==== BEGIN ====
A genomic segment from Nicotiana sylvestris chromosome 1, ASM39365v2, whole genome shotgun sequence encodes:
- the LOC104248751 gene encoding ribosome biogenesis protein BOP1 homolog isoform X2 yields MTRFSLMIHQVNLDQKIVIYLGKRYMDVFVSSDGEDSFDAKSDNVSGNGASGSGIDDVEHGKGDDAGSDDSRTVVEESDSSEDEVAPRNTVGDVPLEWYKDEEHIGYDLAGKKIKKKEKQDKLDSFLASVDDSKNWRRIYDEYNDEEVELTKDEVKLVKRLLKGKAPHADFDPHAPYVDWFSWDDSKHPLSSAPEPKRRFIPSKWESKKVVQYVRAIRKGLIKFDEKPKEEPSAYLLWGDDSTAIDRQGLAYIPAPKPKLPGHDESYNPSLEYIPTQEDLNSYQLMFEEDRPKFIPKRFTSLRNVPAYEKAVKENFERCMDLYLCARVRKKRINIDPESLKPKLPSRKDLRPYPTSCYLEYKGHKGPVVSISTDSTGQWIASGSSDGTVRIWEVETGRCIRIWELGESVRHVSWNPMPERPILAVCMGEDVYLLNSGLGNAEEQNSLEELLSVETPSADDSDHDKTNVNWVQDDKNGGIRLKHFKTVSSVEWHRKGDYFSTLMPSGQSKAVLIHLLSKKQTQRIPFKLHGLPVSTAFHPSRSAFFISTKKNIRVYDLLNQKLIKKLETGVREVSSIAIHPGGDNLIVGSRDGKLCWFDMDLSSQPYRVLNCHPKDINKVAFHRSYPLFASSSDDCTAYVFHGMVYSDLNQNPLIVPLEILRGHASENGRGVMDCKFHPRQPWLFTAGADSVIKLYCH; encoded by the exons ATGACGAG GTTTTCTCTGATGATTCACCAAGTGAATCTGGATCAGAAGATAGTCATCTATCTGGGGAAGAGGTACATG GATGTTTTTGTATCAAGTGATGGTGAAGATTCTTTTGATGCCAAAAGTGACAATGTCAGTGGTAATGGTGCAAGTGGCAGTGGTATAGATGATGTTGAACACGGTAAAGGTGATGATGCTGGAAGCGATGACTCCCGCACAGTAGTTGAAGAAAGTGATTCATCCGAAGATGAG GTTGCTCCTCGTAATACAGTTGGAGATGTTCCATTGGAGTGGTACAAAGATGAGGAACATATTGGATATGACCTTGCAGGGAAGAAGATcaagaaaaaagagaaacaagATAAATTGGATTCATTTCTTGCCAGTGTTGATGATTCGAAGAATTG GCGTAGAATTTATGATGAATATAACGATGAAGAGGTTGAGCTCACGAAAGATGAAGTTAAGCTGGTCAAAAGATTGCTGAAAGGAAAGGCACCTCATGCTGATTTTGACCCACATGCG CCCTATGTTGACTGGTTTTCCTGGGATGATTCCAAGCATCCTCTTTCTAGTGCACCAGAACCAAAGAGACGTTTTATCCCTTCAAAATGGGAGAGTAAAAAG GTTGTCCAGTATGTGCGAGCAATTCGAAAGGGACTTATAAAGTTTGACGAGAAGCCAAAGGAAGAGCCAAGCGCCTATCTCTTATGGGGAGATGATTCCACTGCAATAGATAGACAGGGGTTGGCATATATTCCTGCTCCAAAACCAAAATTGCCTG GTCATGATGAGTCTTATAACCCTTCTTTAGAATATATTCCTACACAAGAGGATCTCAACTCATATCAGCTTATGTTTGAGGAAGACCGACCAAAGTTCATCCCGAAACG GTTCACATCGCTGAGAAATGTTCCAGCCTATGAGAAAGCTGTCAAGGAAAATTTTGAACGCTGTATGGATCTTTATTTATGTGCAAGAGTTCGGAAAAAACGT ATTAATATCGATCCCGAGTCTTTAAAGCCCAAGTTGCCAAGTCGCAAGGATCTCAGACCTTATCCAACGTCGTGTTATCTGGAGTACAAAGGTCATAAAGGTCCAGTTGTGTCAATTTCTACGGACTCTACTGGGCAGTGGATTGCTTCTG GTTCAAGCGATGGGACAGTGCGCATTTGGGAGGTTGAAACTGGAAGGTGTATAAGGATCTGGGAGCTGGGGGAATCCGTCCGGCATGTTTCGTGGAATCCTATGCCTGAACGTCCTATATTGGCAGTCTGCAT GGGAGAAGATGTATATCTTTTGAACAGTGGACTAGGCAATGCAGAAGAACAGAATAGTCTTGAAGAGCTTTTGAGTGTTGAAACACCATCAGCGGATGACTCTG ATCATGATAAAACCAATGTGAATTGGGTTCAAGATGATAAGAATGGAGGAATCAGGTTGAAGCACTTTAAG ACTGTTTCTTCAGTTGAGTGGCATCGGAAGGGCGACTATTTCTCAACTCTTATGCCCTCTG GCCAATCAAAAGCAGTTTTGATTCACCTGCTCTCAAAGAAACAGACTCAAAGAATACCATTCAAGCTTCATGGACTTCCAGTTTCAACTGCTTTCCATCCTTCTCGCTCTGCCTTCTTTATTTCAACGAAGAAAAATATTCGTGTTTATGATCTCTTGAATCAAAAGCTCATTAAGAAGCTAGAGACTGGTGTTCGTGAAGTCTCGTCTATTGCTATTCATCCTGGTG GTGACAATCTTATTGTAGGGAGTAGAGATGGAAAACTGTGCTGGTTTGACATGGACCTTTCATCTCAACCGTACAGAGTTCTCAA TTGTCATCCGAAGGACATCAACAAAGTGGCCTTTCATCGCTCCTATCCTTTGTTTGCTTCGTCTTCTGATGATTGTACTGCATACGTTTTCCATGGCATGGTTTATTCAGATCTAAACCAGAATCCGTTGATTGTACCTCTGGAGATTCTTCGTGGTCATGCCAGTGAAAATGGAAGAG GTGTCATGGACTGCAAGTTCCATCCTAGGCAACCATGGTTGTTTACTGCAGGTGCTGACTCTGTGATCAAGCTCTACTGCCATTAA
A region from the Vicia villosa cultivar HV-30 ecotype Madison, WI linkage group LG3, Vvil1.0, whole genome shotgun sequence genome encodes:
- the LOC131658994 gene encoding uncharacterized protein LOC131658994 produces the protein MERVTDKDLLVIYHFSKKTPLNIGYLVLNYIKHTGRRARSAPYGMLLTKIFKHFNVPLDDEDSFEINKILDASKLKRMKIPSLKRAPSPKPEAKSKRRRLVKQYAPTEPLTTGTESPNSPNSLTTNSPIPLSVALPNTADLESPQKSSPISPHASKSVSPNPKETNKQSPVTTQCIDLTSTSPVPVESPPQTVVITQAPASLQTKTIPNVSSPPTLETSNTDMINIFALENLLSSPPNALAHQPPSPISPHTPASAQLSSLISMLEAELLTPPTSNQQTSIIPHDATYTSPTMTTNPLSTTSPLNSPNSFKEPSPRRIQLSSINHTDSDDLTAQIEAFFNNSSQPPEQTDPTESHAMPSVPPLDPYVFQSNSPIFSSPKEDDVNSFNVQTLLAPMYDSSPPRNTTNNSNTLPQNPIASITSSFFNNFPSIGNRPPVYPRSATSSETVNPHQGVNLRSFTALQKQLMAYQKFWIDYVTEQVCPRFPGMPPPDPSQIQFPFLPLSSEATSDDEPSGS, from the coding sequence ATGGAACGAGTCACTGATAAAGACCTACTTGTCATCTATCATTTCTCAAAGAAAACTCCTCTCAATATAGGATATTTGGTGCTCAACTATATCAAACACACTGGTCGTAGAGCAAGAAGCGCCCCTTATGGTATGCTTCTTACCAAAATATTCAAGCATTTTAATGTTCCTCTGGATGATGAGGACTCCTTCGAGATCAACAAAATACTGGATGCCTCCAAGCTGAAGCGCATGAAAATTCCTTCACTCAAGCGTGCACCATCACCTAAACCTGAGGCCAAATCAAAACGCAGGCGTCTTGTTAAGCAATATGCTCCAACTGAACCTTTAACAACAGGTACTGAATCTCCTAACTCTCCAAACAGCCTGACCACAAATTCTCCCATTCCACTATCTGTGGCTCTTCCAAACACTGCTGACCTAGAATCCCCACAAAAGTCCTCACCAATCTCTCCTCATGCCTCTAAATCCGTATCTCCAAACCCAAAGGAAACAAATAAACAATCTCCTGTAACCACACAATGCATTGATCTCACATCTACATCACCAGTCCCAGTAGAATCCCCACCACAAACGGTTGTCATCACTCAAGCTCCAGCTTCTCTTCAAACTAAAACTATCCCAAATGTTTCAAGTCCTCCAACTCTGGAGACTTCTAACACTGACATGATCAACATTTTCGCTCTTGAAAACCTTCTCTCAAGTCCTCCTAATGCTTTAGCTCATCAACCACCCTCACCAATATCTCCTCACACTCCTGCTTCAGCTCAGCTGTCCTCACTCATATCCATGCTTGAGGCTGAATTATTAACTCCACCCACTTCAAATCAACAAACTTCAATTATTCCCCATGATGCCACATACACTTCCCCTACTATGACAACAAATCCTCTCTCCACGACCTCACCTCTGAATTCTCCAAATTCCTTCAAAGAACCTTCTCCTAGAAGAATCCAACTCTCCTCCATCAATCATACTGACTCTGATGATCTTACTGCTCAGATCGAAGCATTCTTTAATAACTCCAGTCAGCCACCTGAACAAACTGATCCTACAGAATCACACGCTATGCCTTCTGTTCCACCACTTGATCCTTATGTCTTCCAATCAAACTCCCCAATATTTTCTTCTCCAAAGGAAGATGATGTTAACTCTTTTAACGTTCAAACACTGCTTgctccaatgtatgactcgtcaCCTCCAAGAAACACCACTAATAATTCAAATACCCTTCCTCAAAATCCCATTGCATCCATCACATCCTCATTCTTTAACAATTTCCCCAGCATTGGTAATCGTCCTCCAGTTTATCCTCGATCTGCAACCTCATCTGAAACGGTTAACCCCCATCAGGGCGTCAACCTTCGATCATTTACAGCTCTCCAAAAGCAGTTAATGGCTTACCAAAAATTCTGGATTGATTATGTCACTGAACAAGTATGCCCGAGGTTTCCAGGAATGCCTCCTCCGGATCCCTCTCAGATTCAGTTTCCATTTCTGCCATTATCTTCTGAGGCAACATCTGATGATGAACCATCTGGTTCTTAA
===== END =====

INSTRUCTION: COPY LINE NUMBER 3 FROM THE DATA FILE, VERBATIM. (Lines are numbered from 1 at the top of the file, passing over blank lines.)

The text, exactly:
A region from the Vicia villosa cultivar HV-30 ecotype Madison, WI linkage group LG3, Vvil1.0, whole genome shotgun sequence genome encodes: